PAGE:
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Christmas Past With My Ex, French Edition

As the trip grew closer, it dawned on me that it was weird to send my ex and my parents on a trip to Paris without me. (It had already dawned on everyone else. I'm a late dawner).
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It began with my mother and stepfather wanting to take my daughter and stepdaughter to Italy. My mom's a planner, so she brought this up years ahead of time. I am not a planner, so I don't remember what year that was.

Over time, the trip evolved to include France. My ex's sister and niece live in France, because they are fancy. I was writing on a Very Stressful Television Show, and my ex was being extremely fantastic with our daughter, so I said he should also go to France to see his sister and niece... with my daughter, stepdaughter and my mother and stepfather.

As the trip grew closer, it dawned on me that it was weird for my ex to go on a trip with my parents without... me. (It had already dawned on everyone else. I'm a late dawner). Also, the trip started to look like it was taking place around Christmas; surely I'd be free for that. And then the writer's strike happened, so yeah... not only was I free... I was compelled to be free. Forced to be free by a vote that I was almost positive I'd remembered to mail in.

We arrive in Paris. It dawns on me that our family has never taken a trip with each other, even when my ex and I were together, so I start feeling anxious. (I've got to do something about this "after the fact" dawning problem). My ex is jovial and excited. He can speak French, as can my daughter and stepdaughter because they're smarter than I am. (I took Spanish in high school and can only remember that "el periodico es en la biblioteca." Don't you miss bibliotecas? I know I do. And don't get me started on the shakiness of el periodico business). The elevator in the hotel is tiny... aggressively tiny, as if it's tininess were a hostile gesture towards me.

We go to the first of many cafes. The coffee is stronger than coke and I can say that with authority. When you tip French people, they look at you with their big Audrey Tatou eyes and sigh. "What eez theez?" I explain, "I'm trawying to tip you!" but my New York accent sounds so exaggerated to me, it's like I'm Renee Taylor. When I tell this to my stepfather, he scoffs and says it's all in my head, as if that makes it better. Fine. Let's stipulate everything is in my head. Can you get it out of my head?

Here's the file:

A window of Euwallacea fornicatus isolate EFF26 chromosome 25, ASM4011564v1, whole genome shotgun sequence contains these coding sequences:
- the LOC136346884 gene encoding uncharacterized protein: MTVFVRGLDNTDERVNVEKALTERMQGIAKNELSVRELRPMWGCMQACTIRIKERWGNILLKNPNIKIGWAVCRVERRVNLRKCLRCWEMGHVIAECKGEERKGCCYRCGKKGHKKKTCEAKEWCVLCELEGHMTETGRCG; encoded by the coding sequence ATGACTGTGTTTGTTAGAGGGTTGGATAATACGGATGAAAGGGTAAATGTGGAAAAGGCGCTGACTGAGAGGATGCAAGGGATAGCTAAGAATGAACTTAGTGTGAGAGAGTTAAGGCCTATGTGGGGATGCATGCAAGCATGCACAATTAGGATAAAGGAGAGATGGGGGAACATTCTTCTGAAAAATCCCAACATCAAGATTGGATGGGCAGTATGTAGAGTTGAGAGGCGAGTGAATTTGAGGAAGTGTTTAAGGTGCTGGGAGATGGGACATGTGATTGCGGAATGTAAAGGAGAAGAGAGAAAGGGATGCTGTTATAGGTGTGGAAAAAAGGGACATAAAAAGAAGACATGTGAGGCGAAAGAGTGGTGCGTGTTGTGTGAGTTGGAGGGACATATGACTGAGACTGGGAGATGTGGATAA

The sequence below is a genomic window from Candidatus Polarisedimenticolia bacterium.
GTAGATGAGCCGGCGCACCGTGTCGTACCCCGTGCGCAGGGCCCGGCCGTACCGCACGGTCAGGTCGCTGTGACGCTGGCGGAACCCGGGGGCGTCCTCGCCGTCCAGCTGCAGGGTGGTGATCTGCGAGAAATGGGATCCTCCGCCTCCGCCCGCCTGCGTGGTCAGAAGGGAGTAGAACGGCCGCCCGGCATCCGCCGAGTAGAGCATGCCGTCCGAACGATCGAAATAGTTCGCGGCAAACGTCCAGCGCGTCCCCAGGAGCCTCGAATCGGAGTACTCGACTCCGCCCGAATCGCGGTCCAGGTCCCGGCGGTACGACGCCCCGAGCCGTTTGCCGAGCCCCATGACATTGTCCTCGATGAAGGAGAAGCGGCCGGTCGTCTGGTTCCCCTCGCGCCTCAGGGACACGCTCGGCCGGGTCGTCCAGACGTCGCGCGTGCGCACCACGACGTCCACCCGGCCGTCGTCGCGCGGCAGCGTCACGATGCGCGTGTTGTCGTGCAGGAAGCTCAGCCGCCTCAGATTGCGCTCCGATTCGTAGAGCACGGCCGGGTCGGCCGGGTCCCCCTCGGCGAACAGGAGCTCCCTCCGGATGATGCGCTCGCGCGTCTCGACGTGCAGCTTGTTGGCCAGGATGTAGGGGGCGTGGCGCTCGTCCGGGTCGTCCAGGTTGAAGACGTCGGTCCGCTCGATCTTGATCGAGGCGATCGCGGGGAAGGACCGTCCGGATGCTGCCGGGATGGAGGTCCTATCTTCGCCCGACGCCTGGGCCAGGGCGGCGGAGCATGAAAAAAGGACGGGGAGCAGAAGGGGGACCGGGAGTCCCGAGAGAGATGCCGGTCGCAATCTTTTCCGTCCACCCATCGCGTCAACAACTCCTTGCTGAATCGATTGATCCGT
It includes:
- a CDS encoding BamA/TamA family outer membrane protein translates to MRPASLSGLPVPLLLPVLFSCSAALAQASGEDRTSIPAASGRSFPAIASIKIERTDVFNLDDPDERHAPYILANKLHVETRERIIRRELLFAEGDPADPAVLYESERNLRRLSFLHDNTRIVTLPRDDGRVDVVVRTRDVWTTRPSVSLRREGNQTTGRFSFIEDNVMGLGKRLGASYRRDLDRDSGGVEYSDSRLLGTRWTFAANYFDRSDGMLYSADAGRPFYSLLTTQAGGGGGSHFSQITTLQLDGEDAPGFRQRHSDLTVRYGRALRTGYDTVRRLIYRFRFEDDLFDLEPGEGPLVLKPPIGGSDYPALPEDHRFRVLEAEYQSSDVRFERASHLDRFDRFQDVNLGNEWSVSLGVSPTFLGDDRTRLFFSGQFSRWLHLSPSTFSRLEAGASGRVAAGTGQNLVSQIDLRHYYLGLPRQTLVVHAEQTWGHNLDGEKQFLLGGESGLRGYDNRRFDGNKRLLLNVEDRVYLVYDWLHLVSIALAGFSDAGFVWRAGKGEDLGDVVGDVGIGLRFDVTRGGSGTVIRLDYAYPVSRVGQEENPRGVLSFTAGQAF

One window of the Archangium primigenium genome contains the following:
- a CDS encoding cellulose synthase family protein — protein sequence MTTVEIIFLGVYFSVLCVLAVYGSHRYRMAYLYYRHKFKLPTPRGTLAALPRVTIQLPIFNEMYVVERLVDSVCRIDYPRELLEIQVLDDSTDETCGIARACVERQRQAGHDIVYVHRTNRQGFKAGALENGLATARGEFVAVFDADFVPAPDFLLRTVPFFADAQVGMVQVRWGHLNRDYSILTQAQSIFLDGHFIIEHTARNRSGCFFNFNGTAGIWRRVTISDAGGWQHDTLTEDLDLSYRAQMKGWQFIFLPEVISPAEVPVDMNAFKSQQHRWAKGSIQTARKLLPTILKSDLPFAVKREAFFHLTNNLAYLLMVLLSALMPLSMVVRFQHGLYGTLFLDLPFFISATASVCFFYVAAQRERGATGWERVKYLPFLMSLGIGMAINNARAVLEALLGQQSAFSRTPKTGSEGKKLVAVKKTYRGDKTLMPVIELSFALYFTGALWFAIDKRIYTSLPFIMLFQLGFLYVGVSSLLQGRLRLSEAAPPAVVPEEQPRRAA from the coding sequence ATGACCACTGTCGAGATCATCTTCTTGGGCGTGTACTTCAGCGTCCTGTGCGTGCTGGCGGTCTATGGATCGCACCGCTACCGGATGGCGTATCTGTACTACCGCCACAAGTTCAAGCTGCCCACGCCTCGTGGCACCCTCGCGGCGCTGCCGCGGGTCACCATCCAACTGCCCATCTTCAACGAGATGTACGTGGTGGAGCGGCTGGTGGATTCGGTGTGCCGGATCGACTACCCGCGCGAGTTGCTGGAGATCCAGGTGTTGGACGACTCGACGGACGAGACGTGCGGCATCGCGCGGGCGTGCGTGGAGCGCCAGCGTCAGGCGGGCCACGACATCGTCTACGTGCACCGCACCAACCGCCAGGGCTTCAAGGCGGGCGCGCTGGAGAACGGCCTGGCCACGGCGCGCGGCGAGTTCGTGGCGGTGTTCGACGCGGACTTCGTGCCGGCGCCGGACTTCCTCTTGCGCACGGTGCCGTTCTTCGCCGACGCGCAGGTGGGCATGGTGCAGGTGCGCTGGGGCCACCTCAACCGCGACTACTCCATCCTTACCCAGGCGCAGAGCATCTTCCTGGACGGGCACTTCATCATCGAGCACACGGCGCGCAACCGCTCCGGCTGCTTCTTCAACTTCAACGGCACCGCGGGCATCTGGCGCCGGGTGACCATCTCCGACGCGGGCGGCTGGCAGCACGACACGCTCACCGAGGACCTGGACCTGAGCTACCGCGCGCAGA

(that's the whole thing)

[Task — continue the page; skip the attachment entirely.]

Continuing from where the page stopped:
Everyone is having fun, but I'm constantly checking Nikki Finke for information about the strike, believing if I were home I'd be able to sort this whole thing out. I start feeling homesick. Oh, for the gigantic elevators and weak coffee of Los Angeles.

After Paris we're supposed to take a train to Montpelier where my ex's sister and niece and her family live. But there's a train strike. I feel unified with my French train-working brethren as I am in the midst of my own writing union struggle. Viva la revolucion, except now we have to fly to Montpelier. Since the trains are down, everyone has to fly to Montpelier.

We wait on line to check in for our entire lives. A French airport official tells us someone has to go ahead of us, as he is disabled. He has tourettes. He has French tourettes, and he is on our plane to Montpelier. French tourettes is just like American tourettes except you can't understand the curse words, because you took Spanish.

Montpelier is beautiful, with cute shops, and crepes filled with Nutella and a little trolley going through it like the trolley at the Grove. (The elevators at the Grove? Enormous). Everything is several different kinds of old all crammed together -- "70's era telephones old" plus "I'm fighting you with a sword" old. I buy a fantastic velvet coat in an aggressively tiny shop... sort of hyperventilating as I put it on my Amex, what with my Nikki Finke updates. We hook up with my ex's sister and niece for brunch -- my family is like a Neil Simon play, while my ex's is glamorous and takes very long walks through the woods with their dogs. The wine at brunch flows like wine. At some point, my mom launches into her hilarious "I got a back alley abortion by a German dwarf" story. My stepfather corrects her: "She wasn't a dwarf. She was a perfect midget." (It's a funny story for which the words, "you had to be there," have never been more confusing). My ex's sister tells us her abortion story, and then also a story about her dog having a miscarriage and dying. In the woods.

My daughter and stepdaughter eventually went on to Italy with my parents... my ex spent Christmas with his sister and niece and niece's family, but I just wanted to go to a movie. That's what my people do on Christmas. I bought myself crepes filled with Nutella, and took the adorable trolley to see Elizabeth: The Golden Age in French with English subtitles. It dawns on me that my anxiety about the trip is related to my anxiety about the strike.

Both things eventually ended, but that velvet coat? Totally worth it.

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